Just days before the U.S. Treasury stands to run out of cash to pay the government\’s bills, the Senate on Thursday advanced a measure that would give Democrats the opportunity to raise the congressionally set limit on the nation\’s total borrowing with a simple majority vote, after months of political infighting.
Senators voted to advance the resolution fast-tracking a debt limit increase in a vote of 64 to 36 on Thursday afternoon, setting the stage for a final vote on the matter as soon as Thursday evening.
Fourteen Republicans voted to advance the measure after Senate Majority Leader Mitch McConnell (R-Ky.), who\’s repeatedly blasted Democratic spending efforts, brokered a deal with Majority Leader Chuck Schumer (D-N.Y.) to avoid a debt default without offering any Republican votes in favor of the final legislation.
The House passed the bill Tuesday night in a near-party-line vote of 222 to 212, with only one Republican, Rep. Adam Kinzinger (Ill.), joining Democrats in support.
Tucked into a bill that would block cuts to Medicare funding, the measure gives Senate Democrats the ability to introduce legislation that would raise the nation\’s current debt limit of $28.5 trillion by an amount that\’s yet to be announced, thereby preventing a default that Treasury Secretary Janet Yellen said could happen as soon as next week.
In a note to clients on Wednesday, Bank of America economists said they believe the debt limit increase will likely be in the $2 trillion to $2.5 trillion range, buying Congress enough time to avoid additional debt limit negotiations before the midterm elections next year.
What To Watch For
Schumer has yet to specify when the Senate will introduce or vote on the bill to raise the debt limit, but House Majority Leader Steny Hoyer (D-Md.) said Thursday morning the lower chamber would meet early next week for a final vote on any Senate-passed bill.
For months, lawmakers have been bitterly divided over how to address the United States\’ growing debt load of more than $29 trillion. Democrats and Republicans struck a temporary funding deal in early October and raised the debt limit by $480 billion, but two months later, those funds are set to run dry. Though they voted to raise or suspend the debt limit three times under former President Donald Trump, Republicans have since soured on additional extensions given Democrats\’ lofty spending ambitions—chiefly President Joe Biden\’s $1.8 trillion Build Back Better proposal. \I think this is a mistake, but we\’ll see what happens,\ Sen. Lindsey Graham (R-S.C.) told reporters Wednesday of the fast-track solution. \We\’ve been telling our Republican base for four months that [Democrats] are spending money by themselves, and they should raise the debt ceiling by themselves.\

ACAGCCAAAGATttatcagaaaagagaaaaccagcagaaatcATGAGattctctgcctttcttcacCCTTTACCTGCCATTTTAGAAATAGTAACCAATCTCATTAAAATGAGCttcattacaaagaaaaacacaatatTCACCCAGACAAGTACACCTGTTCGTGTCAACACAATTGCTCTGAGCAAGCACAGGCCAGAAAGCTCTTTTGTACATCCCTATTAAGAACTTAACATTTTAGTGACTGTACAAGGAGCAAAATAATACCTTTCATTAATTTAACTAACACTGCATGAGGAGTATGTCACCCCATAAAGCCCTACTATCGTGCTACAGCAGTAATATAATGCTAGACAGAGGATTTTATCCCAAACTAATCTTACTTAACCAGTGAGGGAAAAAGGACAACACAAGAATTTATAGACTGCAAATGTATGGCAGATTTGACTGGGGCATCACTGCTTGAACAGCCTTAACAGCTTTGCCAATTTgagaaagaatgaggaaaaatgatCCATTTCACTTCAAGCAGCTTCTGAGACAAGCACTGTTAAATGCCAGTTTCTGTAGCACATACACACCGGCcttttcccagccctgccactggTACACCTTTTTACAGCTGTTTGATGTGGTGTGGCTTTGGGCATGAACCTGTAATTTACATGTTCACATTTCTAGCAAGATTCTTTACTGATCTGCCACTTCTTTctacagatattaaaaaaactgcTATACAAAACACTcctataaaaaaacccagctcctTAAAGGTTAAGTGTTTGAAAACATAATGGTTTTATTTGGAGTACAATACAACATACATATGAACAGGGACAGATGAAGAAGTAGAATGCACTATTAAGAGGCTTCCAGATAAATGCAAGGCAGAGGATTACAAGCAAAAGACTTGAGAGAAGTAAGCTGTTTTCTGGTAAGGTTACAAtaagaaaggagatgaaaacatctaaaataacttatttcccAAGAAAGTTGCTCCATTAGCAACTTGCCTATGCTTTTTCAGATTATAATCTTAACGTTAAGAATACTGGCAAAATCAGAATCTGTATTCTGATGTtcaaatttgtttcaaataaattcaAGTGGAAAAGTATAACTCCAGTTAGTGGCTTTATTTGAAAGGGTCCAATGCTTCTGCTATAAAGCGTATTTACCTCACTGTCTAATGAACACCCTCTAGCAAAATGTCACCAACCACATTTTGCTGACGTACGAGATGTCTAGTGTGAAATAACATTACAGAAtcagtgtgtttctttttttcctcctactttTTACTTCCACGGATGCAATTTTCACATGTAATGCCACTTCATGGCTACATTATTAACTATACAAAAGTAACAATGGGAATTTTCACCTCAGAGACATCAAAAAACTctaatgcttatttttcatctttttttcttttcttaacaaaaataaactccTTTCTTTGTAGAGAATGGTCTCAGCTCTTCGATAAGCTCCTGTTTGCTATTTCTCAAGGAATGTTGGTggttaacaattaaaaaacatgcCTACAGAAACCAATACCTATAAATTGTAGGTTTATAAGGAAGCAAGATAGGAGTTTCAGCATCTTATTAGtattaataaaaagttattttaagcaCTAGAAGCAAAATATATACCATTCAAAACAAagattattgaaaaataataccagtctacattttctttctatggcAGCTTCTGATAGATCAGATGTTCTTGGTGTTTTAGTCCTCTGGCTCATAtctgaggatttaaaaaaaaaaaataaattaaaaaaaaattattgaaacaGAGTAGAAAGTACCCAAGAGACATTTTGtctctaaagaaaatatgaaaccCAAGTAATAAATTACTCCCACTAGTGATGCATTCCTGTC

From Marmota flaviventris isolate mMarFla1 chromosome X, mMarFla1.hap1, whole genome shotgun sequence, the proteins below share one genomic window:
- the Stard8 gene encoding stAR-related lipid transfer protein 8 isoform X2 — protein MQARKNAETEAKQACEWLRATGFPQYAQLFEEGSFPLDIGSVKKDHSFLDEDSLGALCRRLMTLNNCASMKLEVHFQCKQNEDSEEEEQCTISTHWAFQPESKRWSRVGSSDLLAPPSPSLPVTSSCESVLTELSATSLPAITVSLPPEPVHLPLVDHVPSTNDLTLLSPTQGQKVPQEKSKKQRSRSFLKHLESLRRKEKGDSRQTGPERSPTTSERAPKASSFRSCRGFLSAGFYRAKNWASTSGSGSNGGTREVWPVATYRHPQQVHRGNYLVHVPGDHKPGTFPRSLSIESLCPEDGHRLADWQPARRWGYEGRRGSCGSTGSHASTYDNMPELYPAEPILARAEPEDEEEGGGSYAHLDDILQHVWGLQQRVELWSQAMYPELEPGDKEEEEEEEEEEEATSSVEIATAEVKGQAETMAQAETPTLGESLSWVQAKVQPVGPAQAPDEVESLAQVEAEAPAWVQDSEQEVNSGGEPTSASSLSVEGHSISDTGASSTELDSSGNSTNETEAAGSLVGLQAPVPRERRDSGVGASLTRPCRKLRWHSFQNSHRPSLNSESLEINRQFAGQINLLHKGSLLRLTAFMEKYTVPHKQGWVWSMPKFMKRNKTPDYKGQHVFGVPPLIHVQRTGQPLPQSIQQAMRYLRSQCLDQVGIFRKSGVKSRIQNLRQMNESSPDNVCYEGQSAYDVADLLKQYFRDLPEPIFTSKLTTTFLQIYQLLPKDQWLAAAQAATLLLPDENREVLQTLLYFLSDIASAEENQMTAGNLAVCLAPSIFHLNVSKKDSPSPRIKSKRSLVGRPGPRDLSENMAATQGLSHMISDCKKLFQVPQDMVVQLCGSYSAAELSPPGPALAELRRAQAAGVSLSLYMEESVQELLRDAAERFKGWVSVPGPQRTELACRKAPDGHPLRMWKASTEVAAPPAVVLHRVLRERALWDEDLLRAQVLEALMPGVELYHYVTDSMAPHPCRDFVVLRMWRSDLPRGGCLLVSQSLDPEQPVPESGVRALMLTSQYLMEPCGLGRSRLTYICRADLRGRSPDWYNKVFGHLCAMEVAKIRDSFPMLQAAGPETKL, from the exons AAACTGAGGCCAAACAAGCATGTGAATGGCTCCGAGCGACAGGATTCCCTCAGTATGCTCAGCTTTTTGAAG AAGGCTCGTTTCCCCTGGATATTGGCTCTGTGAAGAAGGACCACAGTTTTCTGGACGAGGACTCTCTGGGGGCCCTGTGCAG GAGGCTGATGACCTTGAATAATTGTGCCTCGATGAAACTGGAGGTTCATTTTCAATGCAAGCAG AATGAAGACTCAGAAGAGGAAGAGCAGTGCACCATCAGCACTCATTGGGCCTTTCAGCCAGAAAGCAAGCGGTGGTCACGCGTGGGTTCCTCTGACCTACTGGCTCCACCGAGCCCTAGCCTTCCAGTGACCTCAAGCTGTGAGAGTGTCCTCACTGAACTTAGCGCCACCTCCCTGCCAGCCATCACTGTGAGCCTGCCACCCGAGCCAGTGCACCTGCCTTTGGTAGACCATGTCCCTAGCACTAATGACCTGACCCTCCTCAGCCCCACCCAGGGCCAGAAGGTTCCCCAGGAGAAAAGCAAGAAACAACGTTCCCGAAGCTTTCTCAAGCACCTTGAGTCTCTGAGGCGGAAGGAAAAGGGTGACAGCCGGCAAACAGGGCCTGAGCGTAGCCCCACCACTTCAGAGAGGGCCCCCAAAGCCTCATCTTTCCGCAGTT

If Congress failed to raise or suspend the debt ceiling once the federal government hits its borrowing limit, the Treasury would be immediately impaired in carrying out its basic functions, including providing financial assistance like Social Security. “It could take decades to recover,” White House economists said before the last deadline in October, pointing out roughly 56 million Social Security recipients may not receive their payments on time, or at all, in the event of a default.
Yellen Says US Could Run Out Of Cash By Mid-December If Congress Doesn\’t Raise Debt Ceiling Again (Forbes)
Tens Of Millions Of Americans Could Lose Benefits \’Overnight\’ If US Defaults This Month, White House Warns (Forbes)
US Set To Narrowly Avoid Government Shutdown After Senate Passes Last-Minute Funding Bill (Forbes)